Lee Creek issues force City of Fort Smith to adopt water conservation measures

A week after residents of Fort Smith were told they need not worry about the city’s water conservation requests because the city’s reservoirs are 90% full, the city of Fort Smith announced Thursday, August 4, that Conservation Phase II water restrictions are in effect by August 12.

On July 26, Fort Smith Utilities Manager Lance McCoy said that although several cities in Arkansas, including Cedarville and others in South Sebastian County, have implemented water restrictions due From the lack of rain and excessive heat of the past few weeks, Fort Smith’s water supply was fine.

Although the city’s water supply did not suddenly drop, residents were notified on Thursday (August 4) that water conservation efforts were in effect. According to the notice, the city’s Lee Creek water treatment plant experienced a mechanical problem and was partially shut down for maintenance on Tuesday (Aug. 2).

“The plant was still capable of producing 5 million gallons per day using a small standby system when maintenance began. Lake Fort Smith was able to increase water production to maintain water supply to Fort Smith and our contracted users. This redundancy allows us to provide clean drinking water for the benefit of all users,” notes a press release.

After maintenance was completed and staff began the process of returning the Lee Creek plant to full water production, another maintenance issue was found that required Lee Creek to be completely shut down to repair.

“Normally, this type of work and maintenance is only carried out during the winter months, when the demand for water is low. Unfortunately, the repairs were the result of unforeseen maintenance issues and needed to be completed immediately,” the press release reads.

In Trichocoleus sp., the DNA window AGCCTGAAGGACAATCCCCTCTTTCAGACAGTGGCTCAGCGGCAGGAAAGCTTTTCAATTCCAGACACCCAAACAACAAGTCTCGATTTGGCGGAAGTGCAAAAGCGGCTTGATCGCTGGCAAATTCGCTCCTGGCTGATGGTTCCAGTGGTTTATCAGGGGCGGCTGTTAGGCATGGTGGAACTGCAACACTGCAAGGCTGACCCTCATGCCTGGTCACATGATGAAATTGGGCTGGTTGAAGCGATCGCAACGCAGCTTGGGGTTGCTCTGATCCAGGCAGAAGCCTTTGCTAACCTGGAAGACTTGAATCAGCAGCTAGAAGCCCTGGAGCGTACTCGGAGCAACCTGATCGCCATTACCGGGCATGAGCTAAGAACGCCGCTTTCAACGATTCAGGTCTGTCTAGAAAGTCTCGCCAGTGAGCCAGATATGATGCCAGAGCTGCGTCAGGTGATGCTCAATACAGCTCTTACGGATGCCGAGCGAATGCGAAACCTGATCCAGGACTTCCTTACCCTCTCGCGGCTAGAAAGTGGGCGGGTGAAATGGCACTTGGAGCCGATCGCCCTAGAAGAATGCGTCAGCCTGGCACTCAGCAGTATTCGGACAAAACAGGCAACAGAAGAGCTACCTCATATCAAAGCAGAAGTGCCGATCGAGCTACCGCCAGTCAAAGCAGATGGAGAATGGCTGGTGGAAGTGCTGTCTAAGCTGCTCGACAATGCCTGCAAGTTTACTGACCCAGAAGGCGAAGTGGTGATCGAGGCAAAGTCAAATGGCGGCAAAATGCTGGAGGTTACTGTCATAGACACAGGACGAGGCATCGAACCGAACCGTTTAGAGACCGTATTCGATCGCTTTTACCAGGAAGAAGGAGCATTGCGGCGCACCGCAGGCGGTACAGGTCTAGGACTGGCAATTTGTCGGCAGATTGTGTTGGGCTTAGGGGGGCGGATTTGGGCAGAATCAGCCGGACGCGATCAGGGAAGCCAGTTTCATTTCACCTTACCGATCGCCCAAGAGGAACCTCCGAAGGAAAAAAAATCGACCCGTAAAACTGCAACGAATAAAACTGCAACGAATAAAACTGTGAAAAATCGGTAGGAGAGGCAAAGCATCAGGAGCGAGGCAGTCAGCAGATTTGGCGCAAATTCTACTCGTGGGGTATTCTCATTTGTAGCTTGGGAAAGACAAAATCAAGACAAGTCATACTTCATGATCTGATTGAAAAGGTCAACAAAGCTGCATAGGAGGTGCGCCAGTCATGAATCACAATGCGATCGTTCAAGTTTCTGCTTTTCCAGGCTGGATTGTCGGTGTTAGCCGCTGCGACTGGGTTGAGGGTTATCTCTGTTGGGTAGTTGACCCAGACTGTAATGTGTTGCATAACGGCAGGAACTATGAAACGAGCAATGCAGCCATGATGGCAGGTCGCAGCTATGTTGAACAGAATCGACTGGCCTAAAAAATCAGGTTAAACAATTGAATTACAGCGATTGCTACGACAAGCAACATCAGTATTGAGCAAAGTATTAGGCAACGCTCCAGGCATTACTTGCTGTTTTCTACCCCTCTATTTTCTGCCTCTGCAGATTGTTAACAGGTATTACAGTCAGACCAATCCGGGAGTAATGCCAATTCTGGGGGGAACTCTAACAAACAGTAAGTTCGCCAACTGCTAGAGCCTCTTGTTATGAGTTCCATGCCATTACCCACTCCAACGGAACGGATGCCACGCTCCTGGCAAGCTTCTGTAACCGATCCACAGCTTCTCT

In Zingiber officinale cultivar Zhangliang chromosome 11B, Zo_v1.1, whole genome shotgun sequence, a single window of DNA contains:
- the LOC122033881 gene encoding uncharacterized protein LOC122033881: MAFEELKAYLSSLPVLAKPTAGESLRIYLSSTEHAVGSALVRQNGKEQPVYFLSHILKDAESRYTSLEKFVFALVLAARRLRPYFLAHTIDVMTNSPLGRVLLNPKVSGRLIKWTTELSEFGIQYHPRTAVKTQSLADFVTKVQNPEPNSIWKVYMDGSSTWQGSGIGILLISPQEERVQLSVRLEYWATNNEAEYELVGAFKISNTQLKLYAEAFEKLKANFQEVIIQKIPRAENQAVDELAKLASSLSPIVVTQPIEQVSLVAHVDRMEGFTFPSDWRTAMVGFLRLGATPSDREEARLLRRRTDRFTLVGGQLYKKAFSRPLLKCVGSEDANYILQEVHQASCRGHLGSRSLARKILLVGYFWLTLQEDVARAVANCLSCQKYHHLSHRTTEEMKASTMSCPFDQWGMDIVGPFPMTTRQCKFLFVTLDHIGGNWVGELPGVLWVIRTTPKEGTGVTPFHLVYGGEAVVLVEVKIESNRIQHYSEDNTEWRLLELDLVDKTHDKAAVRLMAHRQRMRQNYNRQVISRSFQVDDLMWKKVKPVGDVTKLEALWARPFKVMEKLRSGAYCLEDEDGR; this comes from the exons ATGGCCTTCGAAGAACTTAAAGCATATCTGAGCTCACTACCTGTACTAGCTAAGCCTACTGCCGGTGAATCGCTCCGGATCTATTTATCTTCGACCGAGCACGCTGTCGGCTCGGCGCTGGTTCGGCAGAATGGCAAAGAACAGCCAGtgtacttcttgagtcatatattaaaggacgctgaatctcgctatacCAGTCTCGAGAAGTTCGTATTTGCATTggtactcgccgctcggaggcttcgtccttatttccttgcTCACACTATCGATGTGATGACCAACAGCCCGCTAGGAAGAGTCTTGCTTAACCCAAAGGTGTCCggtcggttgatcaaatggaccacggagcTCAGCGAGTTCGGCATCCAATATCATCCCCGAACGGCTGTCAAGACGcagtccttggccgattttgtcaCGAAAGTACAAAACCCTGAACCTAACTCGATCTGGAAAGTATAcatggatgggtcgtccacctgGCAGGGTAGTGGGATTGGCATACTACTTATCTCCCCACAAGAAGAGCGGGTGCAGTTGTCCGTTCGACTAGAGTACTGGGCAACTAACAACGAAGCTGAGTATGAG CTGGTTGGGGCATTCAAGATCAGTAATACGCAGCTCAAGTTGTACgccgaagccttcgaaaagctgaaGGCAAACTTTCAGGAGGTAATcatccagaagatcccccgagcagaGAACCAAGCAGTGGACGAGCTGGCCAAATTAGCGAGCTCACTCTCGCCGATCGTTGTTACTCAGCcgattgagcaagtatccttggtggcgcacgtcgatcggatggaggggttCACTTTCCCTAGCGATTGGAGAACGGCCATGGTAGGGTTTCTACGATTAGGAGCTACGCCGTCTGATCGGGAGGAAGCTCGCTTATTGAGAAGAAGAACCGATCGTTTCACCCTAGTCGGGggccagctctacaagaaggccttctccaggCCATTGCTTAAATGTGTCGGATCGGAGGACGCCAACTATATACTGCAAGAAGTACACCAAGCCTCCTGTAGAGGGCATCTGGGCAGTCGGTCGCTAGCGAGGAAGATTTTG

During the treatment process at the Lee Creek plant, water passes through a “clearwell” area, which stores finished potable water before sending it to customers. This area has baffles that hang from a railing to help mix water and chlorine, which is used for disinfection.

“The wires holding the curtain baffles broke and several of the baffles fell off,” said city administrator Carl Geffken.

Staff have put the curtains back in place with a new thread, but the clearwell needs to be cleaned, disinfected and tested before being put back into service, he said.

“This process will take several days. The system of clear wells and curtain baffles enables Lee Creek to produce 22 million gallons per day (MGD) of potable water. Because this system is offline, the plant cannot produce enough water to meet current demand,” Geffken said.

During maintenance, a smaller contact chamber is used to provide a smaller amount of potable water, Geffken added. This chamber has a maximum flow of 5 million gallons per day.

“It was commissioned, but soon after a leak was discovered in the chemical feed system and the plant was taken completely offline. Staff are working to repair this leak to enable the plant to provide water to help meet demand, but it is difficult to identify where the leak is occurring,” Geffken said. “These issues were not anticipated but staff are working on repairs as quickly as possible.”

To ensure that the city provides potable water, the plant is offline until all repairs can be made to the secondary contact chamber or the clean water well is allowed to operate, whichever comes first, he said. Repairs should be completed by Monday (August 8) and full water production should be restored by August 12, according to the press release.